16 March - 11 August 2019
Curated Fleur Watson and Lyon Corbett.
Brooke Andrews , Patricia Picinini, Callum Morton, Nova Milne, Kate Mitchell, Ian Strange, Shaun Gladwell, Ffixxed Studios, Constanze Zikos, Baden Pailthorpe, Kenzee Patterson, Esther Stewart, Min Wong,
Enter is the inaugural exhibition for the newly built Houseumuseum galleries. This ambitious and experimental exhibition explores the interrelationships between art, the spaces of the museum and the spectator/observer. These commissioned works unfold as an interconnected pathway of experiential encounters – conversations, confrontations, juxtapositions, provocations – to
be explored and discovered by the gallery visitor. The placement and orientation of works in the spaces of the galleries speculate on new ways of viewing art and on the role that architecture and space play in its presentation and perception.
The exhibition has not been conceived in art historical terms or as part of a continuum – rather it is a radical experiment in curatorial practice, contesting conventional ideas about art and space, and the way the gallery visitor participates in the art experience.
Break on through to the other side… The Doors consists of two gate-like steel sculptures and bent steel forms that directly engage the architecture of the large-scale volume of the central space in the Lyon Housemuseum Galleries. The installation challenges the viewer to enter through these sculptures that act as a doorway to a contemporary utopia.
The contemporary utopia or “non-place” acts as an alternate present and a critique of “the spectacle”. Utopia refers to a better place, a place in which the problems that beset our current condition are transcended or resolved. It also means “No Place”, a place imagined but not realised, that illuminates the limitations of the contemporary world. The gallery exemplifies the neutral, passive ‘non-place’ and the sculptures act in response and are simultaneously activated by the space. The viewer navigates the size and placement of the works in ‘utopia’ and this experience allows for a conversation about the present dystopic human condition and how we navigate this.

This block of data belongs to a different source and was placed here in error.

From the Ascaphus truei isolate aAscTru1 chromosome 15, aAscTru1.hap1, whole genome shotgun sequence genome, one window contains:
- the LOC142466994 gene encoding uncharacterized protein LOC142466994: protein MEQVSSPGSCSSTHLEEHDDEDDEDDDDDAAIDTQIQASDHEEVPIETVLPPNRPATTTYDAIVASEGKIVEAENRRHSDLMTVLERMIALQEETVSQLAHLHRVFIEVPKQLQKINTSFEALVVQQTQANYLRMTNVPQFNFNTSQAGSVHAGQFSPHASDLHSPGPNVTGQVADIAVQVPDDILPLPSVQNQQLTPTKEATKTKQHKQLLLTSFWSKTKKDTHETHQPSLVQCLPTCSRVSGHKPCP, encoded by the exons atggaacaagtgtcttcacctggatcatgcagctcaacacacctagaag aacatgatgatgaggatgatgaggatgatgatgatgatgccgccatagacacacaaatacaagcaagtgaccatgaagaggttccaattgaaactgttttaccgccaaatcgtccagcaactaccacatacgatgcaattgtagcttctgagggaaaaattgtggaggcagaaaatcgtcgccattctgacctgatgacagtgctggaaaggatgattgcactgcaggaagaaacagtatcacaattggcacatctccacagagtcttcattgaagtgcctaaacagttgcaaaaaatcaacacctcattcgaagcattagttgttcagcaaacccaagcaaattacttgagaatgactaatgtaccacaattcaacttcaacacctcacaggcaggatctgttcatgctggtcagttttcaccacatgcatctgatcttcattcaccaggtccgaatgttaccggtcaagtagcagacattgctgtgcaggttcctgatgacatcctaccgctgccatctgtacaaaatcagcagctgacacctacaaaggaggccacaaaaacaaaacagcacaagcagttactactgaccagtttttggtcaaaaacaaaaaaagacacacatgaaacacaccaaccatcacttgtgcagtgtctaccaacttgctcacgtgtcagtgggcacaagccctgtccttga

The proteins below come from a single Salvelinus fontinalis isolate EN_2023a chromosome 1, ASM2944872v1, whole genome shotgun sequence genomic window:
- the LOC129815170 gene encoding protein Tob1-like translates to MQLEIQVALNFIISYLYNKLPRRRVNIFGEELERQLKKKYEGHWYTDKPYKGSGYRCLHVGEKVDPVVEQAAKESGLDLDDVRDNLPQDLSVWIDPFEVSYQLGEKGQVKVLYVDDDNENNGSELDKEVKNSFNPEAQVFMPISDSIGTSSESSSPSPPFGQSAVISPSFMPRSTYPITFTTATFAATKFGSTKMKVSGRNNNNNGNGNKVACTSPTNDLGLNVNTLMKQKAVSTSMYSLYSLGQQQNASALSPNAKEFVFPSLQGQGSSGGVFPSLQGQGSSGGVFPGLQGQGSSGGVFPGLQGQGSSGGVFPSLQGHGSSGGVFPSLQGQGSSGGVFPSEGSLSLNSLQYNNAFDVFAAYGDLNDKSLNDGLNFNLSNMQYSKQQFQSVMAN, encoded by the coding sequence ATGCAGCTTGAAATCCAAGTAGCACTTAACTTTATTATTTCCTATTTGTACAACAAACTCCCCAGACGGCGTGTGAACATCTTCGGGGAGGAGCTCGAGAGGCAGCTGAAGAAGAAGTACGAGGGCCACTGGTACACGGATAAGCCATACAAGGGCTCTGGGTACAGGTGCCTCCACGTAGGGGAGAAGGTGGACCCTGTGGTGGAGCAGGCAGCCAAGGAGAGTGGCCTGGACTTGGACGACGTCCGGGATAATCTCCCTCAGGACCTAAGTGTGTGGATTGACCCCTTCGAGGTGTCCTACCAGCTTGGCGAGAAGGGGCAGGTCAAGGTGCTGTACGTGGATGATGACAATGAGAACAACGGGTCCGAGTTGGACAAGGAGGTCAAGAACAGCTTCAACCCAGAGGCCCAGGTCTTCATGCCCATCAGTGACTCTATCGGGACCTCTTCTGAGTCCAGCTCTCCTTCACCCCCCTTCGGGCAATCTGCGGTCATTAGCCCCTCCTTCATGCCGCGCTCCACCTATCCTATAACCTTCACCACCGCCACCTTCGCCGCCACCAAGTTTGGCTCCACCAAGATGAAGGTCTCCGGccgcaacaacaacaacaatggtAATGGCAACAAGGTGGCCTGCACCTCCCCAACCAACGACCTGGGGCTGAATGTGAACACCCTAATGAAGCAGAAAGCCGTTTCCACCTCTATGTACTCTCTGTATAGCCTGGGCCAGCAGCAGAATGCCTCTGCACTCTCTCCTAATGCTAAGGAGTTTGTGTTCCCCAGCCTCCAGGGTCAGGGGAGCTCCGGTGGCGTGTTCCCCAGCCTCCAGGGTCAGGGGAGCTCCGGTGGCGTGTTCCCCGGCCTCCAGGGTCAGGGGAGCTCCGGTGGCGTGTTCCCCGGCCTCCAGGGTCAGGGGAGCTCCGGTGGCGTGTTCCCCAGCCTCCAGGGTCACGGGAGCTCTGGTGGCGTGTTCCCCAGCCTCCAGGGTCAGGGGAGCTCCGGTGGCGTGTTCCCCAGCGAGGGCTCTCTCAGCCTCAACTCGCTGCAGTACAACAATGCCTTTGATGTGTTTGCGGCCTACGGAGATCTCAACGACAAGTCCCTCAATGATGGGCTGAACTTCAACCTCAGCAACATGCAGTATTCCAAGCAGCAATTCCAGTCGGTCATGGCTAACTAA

The sculptures employ aspects of Modernist and archetypal spiritual forms such as the circle and triangle as symbolic language hidden in the form. These configurations reference tropes of the ancient esoteric and new-age spiritualism. The tubular elongated forms represent the humanistic elements in utopia. By looking back to investigate Modernist utopian impulses of previous eras, we can perhaps reimagine modelling alternative worlds as intimations of possibility, and contribute to the potentialities for shaping the present and futures of contemporary art.